The Pacific Electric is co-operating with the Milne company to exhibit the vessel. Special rates will be made for excursions to the beaches where the ship will be moored. A model of the ship and several pictures of it are now in the offices of J. McMillan, superintendent of transportation of the Pacific Electric. These will be placed in the windows on the lower floors.
Conclusion: The Ningpo and Whang Ho as Symbols of Violence
Certainly these were ghost ships, but what was the ultimate origin of the fears that haunted them? Much of the information in the preceding excerpts is simply factually unreliable. The Whang Ho was not the first Junk to sail off the coast of California. As Van Tilburg has pointed out there was actually a local industry dedicated to turning out traditional Junks that were used by Chinese fishermen up and down the west coast. Nor is it really the case that Chinese soldiers were drilled in swordsmanship from childhood by attacking anthropomorphized turnips.
Other “facts” in these accounts are true in the abstract, but how they actually pertain to these vessels is not clear. It is certainly true that the Chinese government starved and beheaded many thousands of pirates throughout the early years of the 19th century. They even displayed the heads in baskets placed in public places much as the article implied.
One must be careful about apologizing too much for the Chinese state during this period. As Robert Antony pointed out in his study of the southern Chinese piracy crisis, the government employed a brutal campaign of terror to try and suppress both bandit and pirate activity in the early 19th century. Public starvation and heads in baskets were not an exaggeration.
Still, these modes of punishment and execution were inherently political acts. They were meant to signify the legitimacy of the state and celebrate its ability to bring social order. They were not intended as a glorification of violence, let alone as an expression of some sort of universal “national character.” Indeed, they derived their symbolic value from the fact that such acts were far from the norm of daily life.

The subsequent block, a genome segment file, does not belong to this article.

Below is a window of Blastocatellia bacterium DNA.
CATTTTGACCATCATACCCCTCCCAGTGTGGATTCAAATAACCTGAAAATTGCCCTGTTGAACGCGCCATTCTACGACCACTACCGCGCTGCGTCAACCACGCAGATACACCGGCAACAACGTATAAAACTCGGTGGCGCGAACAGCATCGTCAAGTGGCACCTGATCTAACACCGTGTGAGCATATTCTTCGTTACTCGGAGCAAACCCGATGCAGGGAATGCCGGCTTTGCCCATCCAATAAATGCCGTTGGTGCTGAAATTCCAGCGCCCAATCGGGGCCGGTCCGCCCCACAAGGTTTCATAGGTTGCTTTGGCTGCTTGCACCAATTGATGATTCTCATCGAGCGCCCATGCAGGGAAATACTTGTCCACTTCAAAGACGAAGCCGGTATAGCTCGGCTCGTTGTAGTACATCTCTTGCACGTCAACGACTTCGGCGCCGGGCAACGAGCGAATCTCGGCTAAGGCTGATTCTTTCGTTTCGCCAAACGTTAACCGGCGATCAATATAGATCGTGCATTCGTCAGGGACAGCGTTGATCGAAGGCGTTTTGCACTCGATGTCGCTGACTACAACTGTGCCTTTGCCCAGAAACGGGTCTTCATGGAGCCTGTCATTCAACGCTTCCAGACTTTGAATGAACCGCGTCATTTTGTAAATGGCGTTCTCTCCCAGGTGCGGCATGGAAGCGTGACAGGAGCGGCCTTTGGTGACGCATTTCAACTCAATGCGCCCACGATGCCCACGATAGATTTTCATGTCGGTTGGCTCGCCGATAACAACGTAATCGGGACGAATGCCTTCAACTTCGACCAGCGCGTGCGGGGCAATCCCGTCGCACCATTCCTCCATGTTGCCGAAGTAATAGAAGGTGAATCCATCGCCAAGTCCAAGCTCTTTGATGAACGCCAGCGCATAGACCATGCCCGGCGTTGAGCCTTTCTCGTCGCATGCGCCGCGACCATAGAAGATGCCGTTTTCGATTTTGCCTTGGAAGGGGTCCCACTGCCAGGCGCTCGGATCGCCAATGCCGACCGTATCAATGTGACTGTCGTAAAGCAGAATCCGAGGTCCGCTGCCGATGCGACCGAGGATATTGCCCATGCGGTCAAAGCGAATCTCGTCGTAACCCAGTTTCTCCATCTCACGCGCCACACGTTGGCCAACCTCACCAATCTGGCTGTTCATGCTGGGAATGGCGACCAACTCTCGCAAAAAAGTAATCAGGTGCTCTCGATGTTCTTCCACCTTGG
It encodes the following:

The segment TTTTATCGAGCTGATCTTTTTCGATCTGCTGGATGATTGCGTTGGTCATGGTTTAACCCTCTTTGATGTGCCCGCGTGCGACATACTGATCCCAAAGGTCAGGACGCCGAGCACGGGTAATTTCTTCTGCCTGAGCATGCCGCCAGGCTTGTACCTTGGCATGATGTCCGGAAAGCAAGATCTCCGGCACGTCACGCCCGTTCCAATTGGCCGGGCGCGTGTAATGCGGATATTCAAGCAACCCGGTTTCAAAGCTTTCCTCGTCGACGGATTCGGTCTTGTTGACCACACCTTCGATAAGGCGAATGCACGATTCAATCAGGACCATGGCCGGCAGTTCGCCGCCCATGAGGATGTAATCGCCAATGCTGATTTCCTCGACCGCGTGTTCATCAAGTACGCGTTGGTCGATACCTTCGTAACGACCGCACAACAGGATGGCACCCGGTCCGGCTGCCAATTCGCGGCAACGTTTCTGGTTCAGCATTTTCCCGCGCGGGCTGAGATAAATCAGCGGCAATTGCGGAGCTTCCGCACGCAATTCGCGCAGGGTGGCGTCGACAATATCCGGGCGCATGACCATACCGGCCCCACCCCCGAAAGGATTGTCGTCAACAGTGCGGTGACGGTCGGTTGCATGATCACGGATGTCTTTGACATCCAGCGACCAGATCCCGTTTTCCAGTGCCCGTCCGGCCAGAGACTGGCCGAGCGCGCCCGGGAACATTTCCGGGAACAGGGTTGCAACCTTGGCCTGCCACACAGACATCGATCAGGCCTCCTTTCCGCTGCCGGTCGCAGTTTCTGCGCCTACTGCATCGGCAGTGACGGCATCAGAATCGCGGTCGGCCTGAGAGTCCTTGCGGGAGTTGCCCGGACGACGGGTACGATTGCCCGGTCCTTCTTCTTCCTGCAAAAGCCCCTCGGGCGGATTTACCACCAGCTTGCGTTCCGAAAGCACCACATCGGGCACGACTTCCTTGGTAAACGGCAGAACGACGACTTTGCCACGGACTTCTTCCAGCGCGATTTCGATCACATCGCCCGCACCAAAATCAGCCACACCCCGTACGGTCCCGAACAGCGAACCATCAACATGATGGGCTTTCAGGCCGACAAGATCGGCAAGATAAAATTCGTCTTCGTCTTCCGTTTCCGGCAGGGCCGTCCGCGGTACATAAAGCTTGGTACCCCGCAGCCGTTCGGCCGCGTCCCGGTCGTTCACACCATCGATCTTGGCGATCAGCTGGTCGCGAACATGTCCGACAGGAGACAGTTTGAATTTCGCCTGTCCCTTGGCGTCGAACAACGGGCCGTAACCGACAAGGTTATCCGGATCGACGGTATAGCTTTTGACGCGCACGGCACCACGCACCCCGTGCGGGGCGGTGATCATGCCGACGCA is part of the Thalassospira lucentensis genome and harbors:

The misgivings of certain newspaper writers notwithstanding, both of these vessels were legitimate artifacts of a violent period in southern China’s social history. I personally think that it is highly unlikely that Milne would have been able to commission the building of a war ship using 100 year old designs without drawing unwelcome attention. On a political level this would have raised too many questions, and on a technical level it may not have even been possible. The sorts of ships that were being built in China in 1905 were pretty different from what was being produced in 1805. Likewise, given her great age, and the nature of piracy in southern China, it is entirely likely that the Ningpo may have been involved in excessively colorful events at some points in her long career.
The ships themselves appear to have been undeniably authentic. Even the secondary displays that they carried were very interesting. The weapons on the Whang Ho were probably bought in Shanghai when the ship was being outfitted for its voyage across the Pacific in 1905. Still, we know from historic records that pikes and hudiedao were standard issue weapons on all sorts of ships from that period.